Was present at the feast, these words he spoke

Himself, and yet himself brought death to him;​14

he will cease to shed tears over the dead Achilles and over Agamemnon​15 in the nether world, as they stretch out their impotent and feeble arms in their desire to be alive; and if, perchance, he is beginning to be disturbed by their suffering and overcome by the enchantment, he will not hesitate to say to himself,

 p87  Hasten eager to the light, and all you saw here

FLay to heart that you may tell your wife hereafter.​16

Certainly Homer has put this gracefully in reference to the visit to the shades, indicating that it is fit stuff for a woman's ear because of the element of fable in it.

Such things as this are what the poets fabricate intentionally, but more numerous are the things which they do not fabricate, but think and believe in their own hearts, and then impart to us in their false colouring. Take for example what Homer has said relating to Zeus:

17In the scales he placed two fates of Death so grievous,

One of Achilles and the other of horse-taming Hector;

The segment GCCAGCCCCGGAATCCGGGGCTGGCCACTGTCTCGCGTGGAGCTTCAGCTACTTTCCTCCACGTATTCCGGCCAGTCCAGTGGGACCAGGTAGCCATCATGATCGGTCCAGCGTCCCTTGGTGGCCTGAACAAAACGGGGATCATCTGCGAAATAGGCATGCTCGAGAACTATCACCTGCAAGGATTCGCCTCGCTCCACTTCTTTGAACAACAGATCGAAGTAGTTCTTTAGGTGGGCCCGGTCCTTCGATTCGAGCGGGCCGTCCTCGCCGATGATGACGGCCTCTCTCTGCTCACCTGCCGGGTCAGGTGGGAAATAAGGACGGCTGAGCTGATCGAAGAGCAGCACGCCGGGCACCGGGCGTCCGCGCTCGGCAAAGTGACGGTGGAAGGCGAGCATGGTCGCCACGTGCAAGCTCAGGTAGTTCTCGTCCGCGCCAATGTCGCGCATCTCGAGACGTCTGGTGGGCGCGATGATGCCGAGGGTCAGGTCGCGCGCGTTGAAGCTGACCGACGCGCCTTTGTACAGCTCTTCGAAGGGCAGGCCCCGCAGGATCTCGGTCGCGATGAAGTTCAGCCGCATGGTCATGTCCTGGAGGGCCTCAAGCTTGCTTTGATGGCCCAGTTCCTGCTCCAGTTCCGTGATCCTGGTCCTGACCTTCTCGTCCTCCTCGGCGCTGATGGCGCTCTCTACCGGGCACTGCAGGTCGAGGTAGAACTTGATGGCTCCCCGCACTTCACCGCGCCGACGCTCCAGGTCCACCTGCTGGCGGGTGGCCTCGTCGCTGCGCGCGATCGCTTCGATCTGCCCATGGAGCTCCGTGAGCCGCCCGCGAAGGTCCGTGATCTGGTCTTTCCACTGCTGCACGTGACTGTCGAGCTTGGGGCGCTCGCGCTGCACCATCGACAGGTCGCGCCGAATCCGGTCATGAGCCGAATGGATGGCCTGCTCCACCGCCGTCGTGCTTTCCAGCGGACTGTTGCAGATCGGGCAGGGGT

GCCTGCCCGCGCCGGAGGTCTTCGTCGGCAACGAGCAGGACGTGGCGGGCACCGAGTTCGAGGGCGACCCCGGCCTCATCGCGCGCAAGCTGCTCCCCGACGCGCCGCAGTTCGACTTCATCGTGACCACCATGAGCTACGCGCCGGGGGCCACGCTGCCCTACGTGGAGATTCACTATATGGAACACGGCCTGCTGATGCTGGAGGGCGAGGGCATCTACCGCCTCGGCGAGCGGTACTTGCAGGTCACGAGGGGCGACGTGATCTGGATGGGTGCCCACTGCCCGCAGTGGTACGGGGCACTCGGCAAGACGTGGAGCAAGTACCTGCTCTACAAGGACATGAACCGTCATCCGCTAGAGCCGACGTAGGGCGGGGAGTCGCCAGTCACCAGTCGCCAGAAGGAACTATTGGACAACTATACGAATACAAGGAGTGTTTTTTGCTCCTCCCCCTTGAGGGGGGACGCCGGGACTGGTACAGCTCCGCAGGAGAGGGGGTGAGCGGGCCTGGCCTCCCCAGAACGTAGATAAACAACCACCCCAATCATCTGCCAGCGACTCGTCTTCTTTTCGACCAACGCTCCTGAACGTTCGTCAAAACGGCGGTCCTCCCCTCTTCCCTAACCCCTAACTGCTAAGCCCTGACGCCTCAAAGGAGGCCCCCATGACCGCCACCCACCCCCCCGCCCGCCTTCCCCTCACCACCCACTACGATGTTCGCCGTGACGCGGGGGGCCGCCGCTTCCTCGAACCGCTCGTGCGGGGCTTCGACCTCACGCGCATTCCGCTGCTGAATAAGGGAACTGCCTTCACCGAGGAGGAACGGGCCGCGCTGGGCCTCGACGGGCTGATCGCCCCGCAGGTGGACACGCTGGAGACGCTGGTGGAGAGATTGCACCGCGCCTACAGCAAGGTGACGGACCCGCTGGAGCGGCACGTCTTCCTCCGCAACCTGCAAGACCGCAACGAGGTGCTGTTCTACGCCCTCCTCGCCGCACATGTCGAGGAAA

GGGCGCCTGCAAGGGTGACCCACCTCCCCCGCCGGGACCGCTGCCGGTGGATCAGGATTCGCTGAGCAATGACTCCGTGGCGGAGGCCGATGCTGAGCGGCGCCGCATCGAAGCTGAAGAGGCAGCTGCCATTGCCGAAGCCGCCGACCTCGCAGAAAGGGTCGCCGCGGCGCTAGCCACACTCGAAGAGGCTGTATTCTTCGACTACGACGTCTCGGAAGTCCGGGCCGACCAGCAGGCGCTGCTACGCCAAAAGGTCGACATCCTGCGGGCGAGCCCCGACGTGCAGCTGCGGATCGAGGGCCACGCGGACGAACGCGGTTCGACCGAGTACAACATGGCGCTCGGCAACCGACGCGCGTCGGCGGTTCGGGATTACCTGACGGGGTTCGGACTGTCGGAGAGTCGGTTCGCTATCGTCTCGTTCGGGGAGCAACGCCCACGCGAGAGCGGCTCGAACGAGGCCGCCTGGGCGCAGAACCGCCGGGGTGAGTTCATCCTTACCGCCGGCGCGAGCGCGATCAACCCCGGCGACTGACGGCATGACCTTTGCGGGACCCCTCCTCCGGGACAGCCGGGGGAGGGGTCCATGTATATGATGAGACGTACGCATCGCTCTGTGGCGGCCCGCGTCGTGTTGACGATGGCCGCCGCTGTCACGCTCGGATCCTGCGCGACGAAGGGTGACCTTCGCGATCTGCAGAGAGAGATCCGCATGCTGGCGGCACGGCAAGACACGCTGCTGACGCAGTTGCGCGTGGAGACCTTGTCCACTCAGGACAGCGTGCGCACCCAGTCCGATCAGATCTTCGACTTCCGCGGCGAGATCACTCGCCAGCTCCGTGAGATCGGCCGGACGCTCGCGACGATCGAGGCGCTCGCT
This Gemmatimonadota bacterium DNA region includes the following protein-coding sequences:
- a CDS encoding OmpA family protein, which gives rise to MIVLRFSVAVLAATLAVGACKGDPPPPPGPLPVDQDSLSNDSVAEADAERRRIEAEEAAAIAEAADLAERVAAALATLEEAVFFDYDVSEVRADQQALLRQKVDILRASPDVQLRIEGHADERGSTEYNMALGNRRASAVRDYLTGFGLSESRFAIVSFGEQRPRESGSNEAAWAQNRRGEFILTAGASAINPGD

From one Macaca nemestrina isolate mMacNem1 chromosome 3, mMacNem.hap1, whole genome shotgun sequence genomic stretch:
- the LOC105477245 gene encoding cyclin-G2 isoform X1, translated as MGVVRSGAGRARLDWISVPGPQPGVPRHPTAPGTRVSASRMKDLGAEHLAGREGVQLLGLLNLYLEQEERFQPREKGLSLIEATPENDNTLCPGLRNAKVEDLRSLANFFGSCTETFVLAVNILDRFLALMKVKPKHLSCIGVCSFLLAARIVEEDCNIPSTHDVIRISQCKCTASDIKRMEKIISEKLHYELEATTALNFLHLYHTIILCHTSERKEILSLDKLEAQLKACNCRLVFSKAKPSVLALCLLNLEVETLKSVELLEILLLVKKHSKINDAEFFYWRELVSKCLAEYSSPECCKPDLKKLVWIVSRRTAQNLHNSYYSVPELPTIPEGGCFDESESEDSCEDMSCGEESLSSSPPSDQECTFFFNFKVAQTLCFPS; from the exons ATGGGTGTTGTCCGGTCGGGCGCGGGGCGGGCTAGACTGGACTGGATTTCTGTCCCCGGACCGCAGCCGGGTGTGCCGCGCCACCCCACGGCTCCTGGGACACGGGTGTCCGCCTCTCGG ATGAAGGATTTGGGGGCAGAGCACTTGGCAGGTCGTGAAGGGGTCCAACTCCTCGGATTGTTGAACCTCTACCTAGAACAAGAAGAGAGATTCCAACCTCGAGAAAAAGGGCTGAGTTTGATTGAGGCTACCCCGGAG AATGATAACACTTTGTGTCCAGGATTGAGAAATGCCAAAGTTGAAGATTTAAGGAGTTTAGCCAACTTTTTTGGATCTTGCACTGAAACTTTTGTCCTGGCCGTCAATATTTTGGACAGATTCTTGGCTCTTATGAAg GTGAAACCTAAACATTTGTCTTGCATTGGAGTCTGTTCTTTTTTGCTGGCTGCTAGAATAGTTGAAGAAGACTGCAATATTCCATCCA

Grasping the middle he poised it, and Hector's fated day descended.

Down to Hades he went, and Phoebus Apollo forsook him.​17

Now Aeschylus has fitted a whole tragedy to this story, giving it the title of The Weighing of Souls, and has placed beside the scales of Zeus on the one side Thetis, and on the other Dawn, entreating for their sons who are fighting. But it is patent to everybody that this is a mythical fabrication which has been created to please or astonish the hearer. But in the lines

BZeus, appointed to decide the outcome of men's fighting​18


A fault doth God create in men

Whene'er he wills to crush a house in woe,​19

we have at last statements in accord with their opinion and belief, as they thus publish to us and try to make us share their delusion and ignorance  p89 regarding the gods. Then again the monstrous tales of visits to the shades, and the descriptions, which in awful language create spectres and pictures of blazing rivers and hideous places and grim punishments, do not blind very many people Cto the fact that fable and falsehood in plenty have been mingled with them like poison in nourishing food. And not Homer nor Pindar nor Sophocles really believed that these things were so when they wrote:

From there the slow-moving rivers of dusky night

Belch forth a darkness immeasurable,​20


On past Ocean's streams they went and the headland of Leucas,​21


The narrow throat of Hades and the refluent depths.​22

However, take the case of those who, bewailing and fearing death as something piteous, or want of burial as something terrible, have given utterance to sentiments like these:

Go not hence and leave me behind unwept, unburied,​23


Forth from his body went his soul on wing to Hades,

DMourning its fate and leaving its vigor and manhood,​24


Destroy me not untimely; for 'tis sweet